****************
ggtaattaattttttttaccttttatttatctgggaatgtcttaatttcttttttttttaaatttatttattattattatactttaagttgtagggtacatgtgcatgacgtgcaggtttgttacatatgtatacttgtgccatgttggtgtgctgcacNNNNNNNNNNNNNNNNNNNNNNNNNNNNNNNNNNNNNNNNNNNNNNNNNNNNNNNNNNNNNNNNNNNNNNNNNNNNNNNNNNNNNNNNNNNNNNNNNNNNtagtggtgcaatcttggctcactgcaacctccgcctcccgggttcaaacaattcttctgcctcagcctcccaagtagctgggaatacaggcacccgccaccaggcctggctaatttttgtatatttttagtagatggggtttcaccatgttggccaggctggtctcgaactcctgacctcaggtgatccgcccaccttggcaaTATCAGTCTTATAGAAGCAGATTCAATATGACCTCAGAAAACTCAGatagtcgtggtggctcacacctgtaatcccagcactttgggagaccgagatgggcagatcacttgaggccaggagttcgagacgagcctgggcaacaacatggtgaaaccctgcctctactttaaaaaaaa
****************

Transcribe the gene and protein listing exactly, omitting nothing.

ggtaattaattttttttaccttttatttatctgggaatgtcttaatttcttttttttttaaatttatttattattattatactttaagttgtagggtacatgtgcatgacgtgcaggtttgttacatatgtatacttgtgccatgttggtgtgctgcacNNNNNNNNNNNNNNNNNNNNNNNNNNNNNNNNNNNNNNNNNNNNNNNNNNNNNNNNNNNNNNNNNNNNNNNNNNNNNNNNNNNNNNNNNNNNNNNNNNNNtagtggtgcaatcttggctcactgcaacctccgcctcccgggttcaaacaattcttctgcctcagcctcccaagtagctgggaatacaggcacccgccaccaggcctggctaatttttgtatatttttagtagatggggtttcaccatgttggccaggctggtctcgaactcctgacctcaggtgatccgcccaccttggcaaTATCAGTCTTATAGAAGCAGATTCAATATGACCTCAGAAAACTCAGatagtcgtggtggctcacacctgtaatcccagcactttgggagaccgagatgggcagatcacttgaggccaggagttcgagacgagcctgggcaacaacatggtgaaaccctgcctctactttaaaaaaaa